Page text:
Bill Clinton campaigns in Western Pa.

March 11, 2008 9:40:45 PM PDT
Bill Clinton urged voters to support his wife's presidential bid because of her commitment to clean energy, health insurance and a balanced budget in a three-stop campaign swing through western Pennsylvania on Tuesday. Speaking to a crowd of about 2,500 at Washington and Jefferson College, the former president said Sen. Hillary Rodham Clinton believes energy independence is crucial to both creating jobs and improving the environment.

"If you want to get America back on its feet again and get the middle class thriving and give poor people a fair chance to get into it, we have to do it through serious commitment to energy independence and Hillary will do it," Bill Clinton said.

Clinton said his wife wants to make college more affordable by raising the amount of federal Pell grants, increasing tuition tax credits and cracking down on private student loan companies.

She also wants a balanced budget, Clinton said.

"Hillary believes we have to go back to paying down the debt," he said.

He also carried that message to voters in Canonsburg, where he spoke to about 150 people at the town's senior center and then took questions from the audience.

Peggy Spin, 76, of Canonsburg, said afterward that she made up her mind a long time ago to support Hillary Clinton. But should the New York senator lose the nomination to rival Illinois Sen. Barack Obama, Spin said she'd vote for Republican John McCain.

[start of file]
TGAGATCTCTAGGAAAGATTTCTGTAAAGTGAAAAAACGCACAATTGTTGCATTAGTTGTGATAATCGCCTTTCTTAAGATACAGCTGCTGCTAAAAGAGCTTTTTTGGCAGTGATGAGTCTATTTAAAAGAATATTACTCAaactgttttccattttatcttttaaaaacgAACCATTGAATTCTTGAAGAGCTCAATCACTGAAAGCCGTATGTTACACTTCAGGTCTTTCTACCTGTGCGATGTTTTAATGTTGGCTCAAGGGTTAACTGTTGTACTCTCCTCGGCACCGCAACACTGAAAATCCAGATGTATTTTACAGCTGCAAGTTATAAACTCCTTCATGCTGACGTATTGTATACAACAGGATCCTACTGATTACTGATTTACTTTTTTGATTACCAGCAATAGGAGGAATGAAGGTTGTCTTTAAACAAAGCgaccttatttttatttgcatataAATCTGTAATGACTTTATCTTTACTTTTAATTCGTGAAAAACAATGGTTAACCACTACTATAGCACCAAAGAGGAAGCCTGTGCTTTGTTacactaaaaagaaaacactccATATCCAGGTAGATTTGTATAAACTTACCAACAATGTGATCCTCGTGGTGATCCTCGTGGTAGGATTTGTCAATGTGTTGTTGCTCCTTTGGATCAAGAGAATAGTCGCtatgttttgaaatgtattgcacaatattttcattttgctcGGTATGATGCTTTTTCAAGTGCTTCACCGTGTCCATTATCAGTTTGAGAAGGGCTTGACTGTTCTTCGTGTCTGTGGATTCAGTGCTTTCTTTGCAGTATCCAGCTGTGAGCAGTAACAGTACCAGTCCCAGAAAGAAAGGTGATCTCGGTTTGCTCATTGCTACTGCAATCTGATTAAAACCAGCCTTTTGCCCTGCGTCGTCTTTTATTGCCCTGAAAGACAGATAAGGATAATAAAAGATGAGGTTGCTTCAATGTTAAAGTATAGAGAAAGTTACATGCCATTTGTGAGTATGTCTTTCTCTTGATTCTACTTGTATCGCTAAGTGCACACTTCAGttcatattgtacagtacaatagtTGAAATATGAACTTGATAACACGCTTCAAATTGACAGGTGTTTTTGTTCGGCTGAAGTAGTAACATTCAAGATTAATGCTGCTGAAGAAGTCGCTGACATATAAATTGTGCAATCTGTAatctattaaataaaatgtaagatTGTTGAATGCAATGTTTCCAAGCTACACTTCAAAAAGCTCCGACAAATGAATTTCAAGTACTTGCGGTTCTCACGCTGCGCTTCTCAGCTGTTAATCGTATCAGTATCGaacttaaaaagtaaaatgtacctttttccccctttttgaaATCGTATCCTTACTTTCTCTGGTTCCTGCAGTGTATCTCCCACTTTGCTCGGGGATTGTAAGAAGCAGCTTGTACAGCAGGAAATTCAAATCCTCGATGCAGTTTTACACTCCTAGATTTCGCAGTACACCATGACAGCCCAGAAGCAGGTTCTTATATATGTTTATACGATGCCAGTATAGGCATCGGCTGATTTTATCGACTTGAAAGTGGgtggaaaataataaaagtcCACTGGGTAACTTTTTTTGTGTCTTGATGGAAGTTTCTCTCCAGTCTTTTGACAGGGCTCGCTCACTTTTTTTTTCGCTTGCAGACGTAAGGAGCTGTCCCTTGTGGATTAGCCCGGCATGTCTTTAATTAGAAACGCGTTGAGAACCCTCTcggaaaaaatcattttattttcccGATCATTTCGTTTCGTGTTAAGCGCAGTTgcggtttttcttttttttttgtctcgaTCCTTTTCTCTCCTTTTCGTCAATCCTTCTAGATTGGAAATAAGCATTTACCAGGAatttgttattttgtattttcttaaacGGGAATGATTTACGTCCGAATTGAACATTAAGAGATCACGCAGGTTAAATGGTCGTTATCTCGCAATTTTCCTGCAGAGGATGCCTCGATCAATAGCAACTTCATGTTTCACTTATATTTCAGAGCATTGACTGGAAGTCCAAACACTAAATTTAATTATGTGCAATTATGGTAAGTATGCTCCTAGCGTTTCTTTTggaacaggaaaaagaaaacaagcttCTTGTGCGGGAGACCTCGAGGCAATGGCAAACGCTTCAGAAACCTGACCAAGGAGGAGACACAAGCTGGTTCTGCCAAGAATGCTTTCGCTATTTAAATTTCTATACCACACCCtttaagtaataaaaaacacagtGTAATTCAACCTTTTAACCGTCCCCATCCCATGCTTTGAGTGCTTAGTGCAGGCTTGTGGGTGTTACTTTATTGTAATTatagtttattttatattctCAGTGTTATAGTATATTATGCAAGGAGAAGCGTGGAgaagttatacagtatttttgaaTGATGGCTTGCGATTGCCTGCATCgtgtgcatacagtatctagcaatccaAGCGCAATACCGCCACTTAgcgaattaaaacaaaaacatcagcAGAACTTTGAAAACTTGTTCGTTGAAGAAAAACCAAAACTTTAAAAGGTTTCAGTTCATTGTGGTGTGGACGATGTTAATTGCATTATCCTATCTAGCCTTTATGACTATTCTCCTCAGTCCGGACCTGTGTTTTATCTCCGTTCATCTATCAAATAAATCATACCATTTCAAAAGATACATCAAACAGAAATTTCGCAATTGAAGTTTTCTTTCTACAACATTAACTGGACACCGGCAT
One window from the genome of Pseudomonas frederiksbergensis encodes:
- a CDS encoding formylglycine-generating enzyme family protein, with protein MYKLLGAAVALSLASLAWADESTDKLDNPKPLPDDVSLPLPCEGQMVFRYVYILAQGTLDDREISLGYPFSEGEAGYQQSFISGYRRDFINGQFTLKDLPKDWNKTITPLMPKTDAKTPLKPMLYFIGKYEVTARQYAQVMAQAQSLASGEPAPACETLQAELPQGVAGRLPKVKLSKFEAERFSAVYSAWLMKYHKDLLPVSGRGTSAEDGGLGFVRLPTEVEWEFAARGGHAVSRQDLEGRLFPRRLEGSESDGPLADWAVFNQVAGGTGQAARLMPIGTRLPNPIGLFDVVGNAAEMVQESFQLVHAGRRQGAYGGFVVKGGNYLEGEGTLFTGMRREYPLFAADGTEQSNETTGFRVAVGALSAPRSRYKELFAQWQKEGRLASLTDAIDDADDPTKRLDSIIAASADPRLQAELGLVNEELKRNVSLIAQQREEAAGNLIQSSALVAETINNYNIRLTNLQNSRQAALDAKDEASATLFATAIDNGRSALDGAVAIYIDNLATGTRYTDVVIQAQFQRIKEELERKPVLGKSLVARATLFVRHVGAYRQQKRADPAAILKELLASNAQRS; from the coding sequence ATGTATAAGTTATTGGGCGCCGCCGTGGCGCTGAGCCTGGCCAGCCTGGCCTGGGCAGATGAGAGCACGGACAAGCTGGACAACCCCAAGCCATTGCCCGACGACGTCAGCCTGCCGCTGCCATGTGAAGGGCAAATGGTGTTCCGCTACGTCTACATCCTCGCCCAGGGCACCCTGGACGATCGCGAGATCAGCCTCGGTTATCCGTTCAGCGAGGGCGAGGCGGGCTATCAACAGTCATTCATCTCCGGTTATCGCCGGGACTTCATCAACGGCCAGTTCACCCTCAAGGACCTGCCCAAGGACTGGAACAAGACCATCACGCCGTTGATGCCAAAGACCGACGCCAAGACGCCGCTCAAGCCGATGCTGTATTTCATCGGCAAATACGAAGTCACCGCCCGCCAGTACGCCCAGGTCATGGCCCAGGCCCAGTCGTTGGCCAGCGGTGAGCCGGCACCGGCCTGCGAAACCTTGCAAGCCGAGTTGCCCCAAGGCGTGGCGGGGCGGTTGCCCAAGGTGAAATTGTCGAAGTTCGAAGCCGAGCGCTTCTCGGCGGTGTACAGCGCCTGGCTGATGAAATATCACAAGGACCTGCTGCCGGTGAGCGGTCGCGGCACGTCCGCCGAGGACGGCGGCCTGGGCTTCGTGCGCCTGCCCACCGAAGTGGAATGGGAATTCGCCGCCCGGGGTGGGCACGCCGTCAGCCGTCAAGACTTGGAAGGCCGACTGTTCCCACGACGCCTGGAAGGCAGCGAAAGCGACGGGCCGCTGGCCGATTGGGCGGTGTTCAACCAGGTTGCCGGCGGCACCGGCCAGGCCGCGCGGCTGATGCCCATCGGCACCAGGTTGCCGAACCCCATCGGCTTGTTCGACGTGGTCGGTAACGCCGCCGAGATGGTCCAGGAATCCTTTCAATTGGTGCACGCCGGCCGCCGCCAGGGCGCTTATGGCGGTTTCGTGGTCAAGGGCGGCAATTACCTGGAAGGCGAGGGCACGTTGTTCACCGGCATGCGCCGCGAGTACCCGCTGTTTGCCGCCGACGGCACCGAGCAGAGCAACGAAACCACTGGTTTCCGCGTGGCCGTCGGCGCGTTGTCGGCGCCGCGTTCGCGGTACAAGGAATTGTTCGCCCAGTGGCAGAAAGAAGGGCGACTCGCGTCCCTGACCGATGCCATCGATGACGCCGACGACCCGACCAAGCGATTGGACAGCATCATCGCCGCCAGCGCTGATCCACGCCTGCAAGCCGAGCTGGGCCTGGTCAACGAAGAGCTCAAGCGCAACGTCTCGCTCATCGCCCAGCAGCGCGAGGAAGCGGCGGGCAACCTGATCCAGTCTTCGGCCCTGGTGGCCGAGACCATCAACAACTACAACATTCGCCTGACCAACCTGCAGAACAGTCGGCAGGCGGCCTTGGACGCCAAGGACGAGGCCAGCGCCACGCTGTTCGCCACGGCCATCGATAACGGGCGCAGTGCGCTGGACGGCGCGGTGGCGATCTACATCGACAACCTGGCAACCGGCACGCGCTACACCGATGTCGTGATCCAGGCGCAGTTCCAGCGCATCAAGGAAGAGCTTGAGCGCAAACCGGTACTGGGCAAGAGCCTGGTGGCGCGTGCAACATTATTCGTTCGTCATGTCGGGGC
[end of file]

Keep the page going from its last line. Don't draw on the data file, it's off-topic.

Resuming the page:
"I want someone in there who knows what they're doing," Spin said. "I don't want them learning on our time. We don't have that much left."

Ruth Ann Bougher, 54, of Dormont, supported Republican Ron Paul before he dropped out of the race. She went to the Canonsburg event not knowing whom she might vote for, and wasn't persuaded by the former president.

"I don't think we have a very good choice. I think they're all talking about change but I don't see any big change coming, really," Bougher said.

She expressed her disappointment in Bill Clinton's support of the North American Free Trade Agreement and said there needs to be more production in the country.

Clinton's final stop Tuesday was a rally in Beaver County that drew about 1,500.

Ray Rapko, 59, of Beaver County, a Vietnam vet and longtime Hillary Clinton supporter, came to see Bill Clinton with his wife Sandy and daughter Kayla, a high school senior. Rapko said he's been sending Hillary Clinton e-mails of support over the last eight months.

"We need experience. We don't need a person with on-the-job training for four years," he said, referring to Obama. "I'm looking at the future, the experience."

Meanwhile, Hillary Clinton attended a campaign event in Harrisburg and attended a Philadelphia rally on Tuesday evening.

Pennsylvania, which holds its presidential primary on April 22, is expected to see fierce campaigning by Hillary Clinton and Obama.

Obama toured a wind turbine plant in Bucks County on Tuesday and then met with workers.

Bill Clinton is expected to be in Erie and Johnstown on Wednesday.


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